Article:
Last Saturday night there was a Moonlight Madness/Christmas Walk along the main business street in Brazil. The event was promoted by Lori Brown and Tracy Chiles of Seasoned Wick and participated in by several businesses. I really did wish them well in this, and think making it an annual event will in time make it a valuable community event. However, the sole contribution of Computer Central was to make sure our Christmas lights stayed on until 1 a.m. -- I don't stay up that the late for nobody.
In five-plus years of these read-by-very-few blogs an attempt has been made to not repeat something already said. Some things, though, are worth repeating (harping on?). One of these things is my repeated theme of shopping local. What follows has been blogged, unnoticed, before.
From "Buy Brazil!" posted Dec. 4, 2008
... Running into "the big city" for recreational shopping was not always so. Back in the day the City of Brazil was a boomtown of the highest quality. One local merchant or another met every need; and if all else failed there were the variety stores. Then the Interstate highway and Wal-Mart came and the world changed. The City of Brazil is certainly not alone in experiencing the changes which came with entering the 22nd Century. Somehow in all the change we got the idea we'd have to do our shopping in the "big city Mall" -- which was now only minutes away. But, even if Brazil ain't what she was, there is still plenty more to come.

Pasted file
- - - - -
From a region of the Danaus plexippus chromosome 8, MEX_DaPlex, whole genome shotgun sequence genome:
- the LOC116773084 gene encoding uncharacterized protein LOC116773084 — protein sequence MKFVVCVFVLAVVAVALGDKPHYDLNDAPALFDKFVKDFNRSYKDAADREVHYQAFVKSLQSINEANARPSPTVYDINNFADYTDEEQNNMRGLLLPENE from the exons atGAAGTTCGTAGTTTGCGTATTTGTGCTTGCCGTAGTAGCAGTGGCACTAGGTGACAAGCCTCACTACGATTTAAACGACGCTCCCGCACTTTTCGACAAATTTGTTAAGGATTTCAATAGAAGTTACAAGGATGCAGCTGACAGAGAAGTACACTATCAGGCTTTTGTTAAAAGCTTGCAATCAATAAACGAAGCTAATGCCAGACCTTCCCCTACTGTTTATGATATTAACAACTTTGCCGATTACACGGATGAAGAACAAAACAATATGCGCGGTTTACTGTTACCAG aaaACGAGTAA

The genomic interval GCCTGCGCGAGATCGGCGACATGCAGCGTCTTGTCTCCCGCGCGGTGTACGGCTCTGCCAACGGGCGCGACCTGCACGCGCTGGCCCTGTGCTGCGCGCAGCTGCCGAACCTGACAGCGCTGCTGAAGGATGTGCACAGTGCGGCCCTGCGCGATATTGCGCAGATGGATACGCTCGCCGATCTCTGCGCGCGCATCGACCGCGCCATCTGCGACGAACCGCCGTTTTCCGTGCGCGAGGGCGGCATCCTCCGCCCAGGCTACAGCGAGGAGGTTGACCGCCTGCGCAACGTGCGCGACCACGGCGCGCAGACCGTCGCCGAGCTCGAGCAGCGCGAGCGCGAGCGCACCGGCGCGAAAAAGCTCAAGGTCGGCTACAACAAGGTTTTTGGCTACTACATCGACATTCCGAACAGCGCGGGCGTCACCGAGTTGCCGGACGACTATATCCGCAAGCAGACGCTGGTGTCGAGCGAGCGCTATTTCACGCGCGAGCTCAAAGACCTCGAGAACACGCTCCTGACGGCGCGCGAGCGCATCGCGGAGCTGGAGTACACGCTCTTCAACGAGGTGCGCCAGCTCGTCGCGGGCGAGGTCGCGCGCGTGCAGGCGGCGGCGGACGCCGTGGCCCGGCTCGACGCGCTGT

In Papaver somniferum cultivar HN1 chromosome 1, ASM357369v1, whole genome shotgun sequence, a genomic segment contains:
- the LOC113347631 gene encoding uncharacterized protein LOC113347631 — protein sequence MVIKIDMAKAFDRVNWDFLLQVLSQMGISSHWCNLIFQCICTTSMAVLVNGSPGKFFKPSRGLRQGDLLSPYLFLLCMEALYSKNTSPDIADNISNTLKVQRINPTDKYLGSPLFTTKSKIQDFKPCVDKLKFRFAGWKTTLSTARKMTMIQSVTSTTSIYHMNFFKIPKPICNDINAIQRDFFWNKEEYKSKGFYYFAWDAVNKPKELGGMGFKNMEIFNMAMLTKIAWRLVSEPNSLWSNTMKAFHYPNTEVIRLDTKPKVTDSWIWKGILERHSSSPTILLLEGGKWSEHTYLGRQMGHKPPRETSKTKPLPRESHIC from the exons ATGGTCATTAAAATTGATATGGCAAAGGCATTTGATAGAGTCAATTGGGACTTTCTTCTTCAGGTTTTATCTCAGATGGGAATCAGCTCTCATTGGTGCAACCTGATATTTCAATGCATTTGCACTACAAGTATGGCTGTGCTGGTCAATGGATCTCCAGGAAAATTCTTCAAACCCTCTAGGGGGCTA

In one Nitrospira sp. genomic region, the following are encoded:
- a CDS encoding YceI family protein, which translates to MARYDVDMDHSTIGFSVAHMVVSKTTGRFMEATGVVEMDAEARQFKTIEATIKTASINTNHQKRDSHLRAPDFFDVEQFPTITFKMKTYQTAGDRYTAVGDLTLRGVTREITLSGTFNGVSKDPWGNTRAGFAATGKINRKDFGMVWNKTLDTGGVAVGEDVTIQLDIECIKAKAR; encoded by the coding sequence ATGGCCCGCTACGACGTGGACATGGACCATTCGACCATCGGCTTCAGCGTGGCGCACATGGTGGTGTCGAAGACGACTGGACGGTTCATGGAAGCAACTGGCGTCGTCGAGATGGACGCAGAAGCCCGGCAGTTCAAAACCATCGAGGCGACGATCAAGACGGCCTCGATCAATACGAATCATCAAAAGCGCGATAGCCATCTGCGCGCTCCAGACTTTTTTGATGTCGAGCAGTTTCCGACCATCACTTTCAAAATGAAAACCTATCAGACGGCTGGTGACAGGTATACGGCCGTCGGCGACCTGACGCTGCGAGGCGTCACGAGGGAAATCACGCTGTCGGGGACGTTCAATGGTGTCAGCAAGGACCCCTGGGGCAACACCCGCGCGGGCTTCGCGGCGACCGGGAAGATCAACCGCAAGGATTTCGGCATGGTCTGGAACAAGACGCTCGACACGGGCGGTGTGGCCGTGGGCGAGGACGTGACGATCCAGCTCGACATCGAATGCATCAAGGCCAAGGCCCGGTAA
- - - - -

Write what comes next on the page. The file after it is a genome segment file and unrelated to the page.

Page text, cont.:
... In lists provided by the Chamber of Commerce I learned there are over 400 business entities listed in Clay County, including manufacturers, home and part-time businesses. Sure, with the passage of time the people have changed, and what a local business offers today may have been inconceivable 50 or 100 years ago. But, as long as there are this many small businesses in Brazil, we are still something of a boomtown. Clay County is dotted with "towns" that became merely crossroads when local business of the time lost its local support.
... There is no reason, either, to think that if you can't find it at the local Walmart you'll have to go to "the big city." Maybe it's just a matter of asking the local merchant for help. In his autobiography Made in America Sam Walton, founder of Walmart, contends it is not really true local business can't compete with Walmart. He says Walmart can never compete with independent business people because Walmart can never have specialized knowledge or extensive inventory of any particular product line. He says in part, "The little personal touch is so important for an independent merchant because no matter how hard we try to duplicate it -- and we try awfully hard -- we can't really do it" (pg. 229).
... Recreational Christmas shopping can be fun enough, a lot of stuff is out there to entice. May I suggest, though, most of the stuff you really need can probably be found right here in our town. At least it's worth a shot. Buying locally adds to jobs available and taxes collected. And, local shopping encourages even more small business to add to the local offerings. It seems to me anyone shopping in "the big city" for things as easily purchased locally forfeits the right to say there is no future for Brazil Indiana.
Just in case you're the one who's read this far and you still don't get my point -- Buy Brazil!